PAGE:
- If you have constructive feedback to give, do it over a video call so your intentions come across.
- Due to a lack of verbal and emotional cues: One person may perceive a chat convo as an argument when the other person perceives it as a discussion.
- Resentment builds over time due to underlying issues not being addressed. Digital communication gone rogue can breed misunderstandings and hurt feelings.
Establish a process, structure, and agenda around meetings and updates so everyone can follow along no matter their location. Assign a meeting lead and scribe (note taker) to ensure key decisions are captured in writing.
Treat Others With Transparency
Keep important information accessible for everyone: log side chat decisions, record video meetings, and always take notes to share in public (company-internal) spaces.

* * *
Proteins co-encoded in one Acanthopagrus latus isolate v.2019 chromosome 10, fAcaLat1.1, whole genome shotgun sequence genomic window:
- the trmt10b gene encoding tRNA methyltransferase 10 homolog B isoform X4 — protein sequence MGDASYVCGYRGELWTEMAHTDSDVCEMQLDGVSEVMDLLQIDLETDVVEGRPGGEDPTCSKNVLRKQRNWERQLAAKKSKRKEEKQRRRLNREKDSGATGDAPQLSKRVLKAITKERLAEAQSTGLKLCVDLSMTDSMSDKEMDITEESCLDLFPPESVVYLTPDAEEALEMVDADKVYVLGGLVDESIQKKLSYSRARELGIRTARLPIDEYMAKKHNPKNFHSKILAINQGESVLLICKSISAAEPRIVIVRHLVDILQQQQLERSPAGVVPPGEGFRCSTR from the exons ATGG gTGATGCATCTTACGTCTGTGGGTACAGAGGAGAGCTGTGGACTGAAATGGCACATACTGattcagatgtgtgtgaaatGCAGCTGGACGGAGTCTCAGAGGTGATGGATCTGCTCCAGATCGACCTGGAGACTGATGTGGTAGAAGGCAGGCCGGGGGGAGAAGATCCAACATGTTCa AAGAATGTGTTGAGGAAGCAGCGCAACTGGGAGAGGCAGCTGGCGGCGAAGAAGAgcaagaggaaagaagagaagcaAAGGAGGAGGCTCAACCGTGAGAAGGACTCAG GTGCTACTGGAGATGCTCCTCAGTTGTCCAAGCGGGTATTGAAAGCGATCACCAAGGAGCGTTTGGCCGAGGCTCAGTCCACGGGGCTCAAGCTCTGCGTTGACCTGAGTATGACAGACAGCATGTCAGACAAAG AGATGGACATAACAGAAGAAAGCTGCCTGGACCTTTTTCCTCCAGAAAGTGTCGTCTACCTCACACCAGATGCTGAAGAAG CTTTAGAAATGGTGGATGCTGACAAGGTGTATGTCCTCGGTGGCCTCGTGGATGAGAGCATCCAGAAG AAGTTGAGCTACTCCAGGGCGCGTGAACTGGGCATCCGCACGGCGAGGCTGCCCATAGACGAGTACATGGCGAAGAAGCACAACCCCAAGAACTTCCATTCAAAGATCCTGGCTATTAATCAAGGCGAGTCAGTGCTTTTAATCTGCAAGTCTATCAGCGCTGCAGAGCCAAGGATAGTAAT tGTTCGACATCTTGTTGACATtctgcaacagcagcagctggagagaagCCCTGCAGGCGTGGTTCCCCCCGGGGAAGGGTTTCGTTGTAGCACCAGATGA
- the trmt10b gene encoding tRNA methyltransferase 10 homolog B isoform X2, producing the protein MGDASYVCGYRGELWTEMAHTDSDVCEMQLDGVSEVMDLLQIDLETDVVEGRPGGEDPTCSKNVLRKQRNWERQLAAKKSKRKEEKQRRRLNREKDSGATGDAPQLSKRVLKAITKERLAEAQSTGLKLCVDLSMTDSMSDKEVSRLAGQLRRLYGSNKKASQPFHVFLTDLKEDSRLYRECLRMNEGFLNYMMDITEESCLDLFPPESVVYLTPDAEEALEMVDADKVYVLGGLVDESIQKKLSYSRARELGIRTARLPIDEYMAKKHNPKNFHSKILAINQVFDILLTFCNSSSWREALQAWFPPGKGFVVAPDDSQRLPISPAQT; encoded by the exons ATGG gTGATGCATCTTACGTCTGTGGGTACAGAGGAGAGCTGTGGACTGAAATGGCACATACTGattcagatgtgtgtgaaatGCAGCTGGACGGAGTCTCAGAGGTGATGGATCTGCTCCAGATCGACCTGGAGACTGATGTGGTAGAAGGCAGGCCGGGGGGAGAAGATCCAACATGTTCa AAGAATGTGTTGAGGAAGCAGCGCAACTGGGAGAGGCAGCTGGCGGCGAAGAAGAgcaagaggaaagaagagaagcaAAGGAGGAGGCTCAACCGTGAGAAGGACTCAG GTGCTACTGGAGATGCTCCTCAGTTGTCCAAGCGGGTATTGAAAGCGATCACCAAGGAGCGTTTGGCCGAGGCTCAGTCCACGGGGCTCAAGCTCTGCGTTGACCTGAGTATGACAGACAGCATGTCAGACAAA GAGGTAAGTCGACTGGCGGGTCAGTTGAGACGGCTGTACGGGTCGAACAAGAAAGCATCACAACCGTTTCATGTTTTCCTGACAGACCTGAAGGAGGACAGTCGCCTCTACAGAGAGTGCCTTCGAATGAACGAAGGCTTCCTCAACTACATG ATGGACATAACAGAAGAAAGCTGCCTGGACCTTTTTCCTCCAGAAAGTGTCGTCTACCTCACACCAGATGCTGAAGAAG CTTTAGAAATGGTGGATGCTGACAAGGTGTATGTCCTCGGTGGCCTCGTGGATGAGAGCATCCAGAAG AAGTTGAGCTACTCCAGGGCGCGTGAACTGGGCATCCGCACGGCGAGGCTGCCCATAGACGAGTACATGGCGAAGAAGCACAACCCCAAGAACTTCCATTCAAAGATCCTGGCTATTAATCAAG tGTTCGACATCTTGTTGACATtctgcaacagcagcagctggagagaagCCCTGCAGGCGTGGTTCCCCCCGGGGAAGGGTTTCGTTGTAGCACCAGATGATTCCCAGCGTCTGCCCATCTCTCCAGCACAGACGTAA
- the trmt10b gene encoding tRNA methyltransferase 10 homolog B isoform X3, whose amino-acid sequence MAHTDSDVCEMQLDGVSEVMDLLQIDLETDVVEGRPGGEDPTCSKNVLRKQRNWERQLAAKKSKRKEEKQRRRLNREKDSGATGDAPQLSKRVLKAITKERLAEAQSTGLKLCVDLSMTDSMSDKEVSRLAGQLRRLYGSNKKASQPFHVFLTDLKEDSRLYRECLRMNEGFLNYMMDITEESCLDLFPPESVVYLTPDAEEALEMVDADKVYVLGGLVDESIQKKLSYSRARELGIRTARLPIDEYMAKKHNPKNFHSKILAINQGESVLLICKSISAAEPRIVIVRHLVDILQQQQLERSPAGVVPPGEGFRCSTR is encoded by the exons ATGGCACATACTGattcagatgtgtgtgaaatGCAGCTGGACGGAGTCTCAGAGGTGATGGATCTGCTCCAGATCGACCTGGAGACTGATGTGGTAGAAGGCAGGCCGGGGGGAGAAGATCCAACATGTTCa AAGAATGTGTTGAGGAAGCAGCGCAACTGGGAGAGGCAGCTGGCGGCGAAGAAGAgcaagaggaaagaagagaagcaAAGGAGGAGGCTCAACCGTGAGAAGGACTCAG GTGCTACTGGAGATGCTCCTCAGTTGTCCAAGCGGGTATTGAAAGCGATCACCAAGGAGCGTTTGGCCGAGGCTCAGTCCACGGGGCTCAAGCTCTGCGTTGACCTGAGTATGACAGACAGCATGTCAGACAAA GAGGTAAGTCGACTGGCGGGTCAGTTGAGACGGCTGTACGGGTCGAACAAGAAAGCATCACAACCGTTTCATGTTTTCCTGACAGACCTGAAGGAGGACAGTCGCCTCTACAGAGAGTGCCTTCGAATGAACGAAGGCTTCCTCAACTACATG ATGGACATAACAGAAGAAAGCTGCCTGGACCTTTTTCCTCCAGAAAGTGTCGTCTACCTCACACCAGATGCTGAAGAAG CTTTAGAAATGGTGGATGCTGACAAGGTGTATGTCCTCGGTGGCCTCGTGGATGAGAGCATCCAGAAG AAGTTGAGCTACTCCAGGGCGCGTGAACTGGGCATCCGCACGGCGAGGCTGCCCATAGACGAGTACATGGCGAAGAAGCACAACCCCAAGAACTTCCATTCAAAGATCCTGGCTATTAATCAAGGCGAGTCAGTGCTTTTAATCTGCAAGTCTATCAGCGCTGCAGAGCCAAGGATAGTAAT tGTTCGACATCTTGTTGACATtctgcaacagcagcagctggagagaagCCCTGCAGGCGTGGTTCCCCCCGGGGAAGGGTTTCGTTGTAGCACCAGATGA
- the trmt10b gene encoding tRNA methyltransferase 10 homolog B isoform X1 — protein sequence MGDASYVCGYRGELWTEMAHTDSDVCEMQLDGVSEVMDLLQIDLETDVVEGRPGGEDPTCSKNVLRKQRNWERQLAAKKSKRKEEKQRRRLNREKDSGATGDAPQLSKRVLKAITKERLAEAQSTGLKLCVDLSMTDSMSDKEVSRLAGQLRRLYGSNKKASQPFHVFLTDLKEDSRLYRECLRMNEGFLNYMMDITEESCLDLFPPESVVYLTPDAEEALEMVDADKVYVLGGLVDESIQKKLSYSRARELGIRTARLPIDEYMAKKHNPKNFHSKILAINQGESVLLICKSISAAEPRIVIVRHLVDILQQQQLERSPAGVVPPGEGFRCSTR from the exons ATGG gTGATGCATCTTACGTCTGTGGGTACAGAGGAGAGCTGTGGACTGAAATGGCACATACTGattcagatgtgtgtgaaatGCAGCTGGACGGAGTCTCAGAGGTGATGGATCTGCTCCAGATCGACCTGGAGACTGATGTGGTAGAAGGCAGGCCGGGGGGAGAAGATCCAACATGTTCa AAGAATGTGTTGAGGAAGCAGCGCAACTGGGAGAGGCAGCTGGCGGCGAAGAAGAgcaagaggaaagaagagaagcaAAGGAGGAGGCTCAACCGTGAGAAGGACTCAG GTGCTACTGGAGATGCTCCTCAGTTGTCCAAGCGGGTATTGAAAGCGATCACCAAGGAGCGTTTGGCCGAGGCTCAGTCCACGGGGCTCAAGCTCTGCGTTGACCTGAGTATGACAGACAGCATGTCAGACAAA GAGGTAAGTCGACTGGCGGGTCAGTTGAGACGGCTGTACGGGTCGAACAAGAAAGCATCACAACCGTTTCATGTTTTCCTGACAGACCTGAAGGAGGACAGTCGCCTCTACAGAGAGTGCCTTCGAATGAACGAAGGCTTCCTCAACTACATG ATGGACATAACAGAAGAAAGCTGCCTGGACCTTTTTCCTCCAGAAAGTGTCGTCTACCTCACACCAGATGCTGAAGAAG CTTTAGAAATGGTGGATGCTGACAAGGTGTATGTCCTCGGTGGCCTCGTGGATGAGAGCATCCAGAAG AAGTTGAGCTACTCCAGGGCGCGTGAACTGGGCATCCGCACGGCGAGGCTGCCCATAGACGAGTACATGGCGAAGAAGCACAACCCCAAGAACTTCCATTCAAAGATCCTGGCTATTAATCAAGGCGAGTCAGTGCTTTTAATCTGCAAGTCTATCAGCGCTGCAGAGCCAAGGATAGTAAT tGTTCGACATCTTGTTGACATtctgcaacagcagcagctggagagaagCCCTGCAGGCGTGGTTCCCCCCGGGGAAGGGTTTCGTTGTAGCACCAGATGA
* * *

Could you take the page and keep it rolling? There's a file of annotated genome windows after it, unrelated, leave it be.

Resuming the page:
Use Video for Face-to-Face
Seeing as up to 10,000 non-verbal cues can be exchanged in one minute of face-to-face interaction. Video meeting tools ( Hangouts Meet) are essential for building relationships with others. You can set up team-building activities over video that play into the strengths of remote work, like sharing your office view or introducing your cat to your coworker’s dog and watching the furry friendship unfold.
Never work from bed
"When I started working 100% remotely at Buffer, I set the rule for myself that I would never work from bed, and here’s why:- It becomes more difficult to fall asleep because working from bed weakens the mental association between your bedroom and sleep.- You may start to feel like you’re always at work and lose a place to come home to.- Your quality of sleep will decrease because using electronics before bed reduces the melatonin you need to fall asleep.” - Hailley Griffis, Future of Work Marketer, Buffer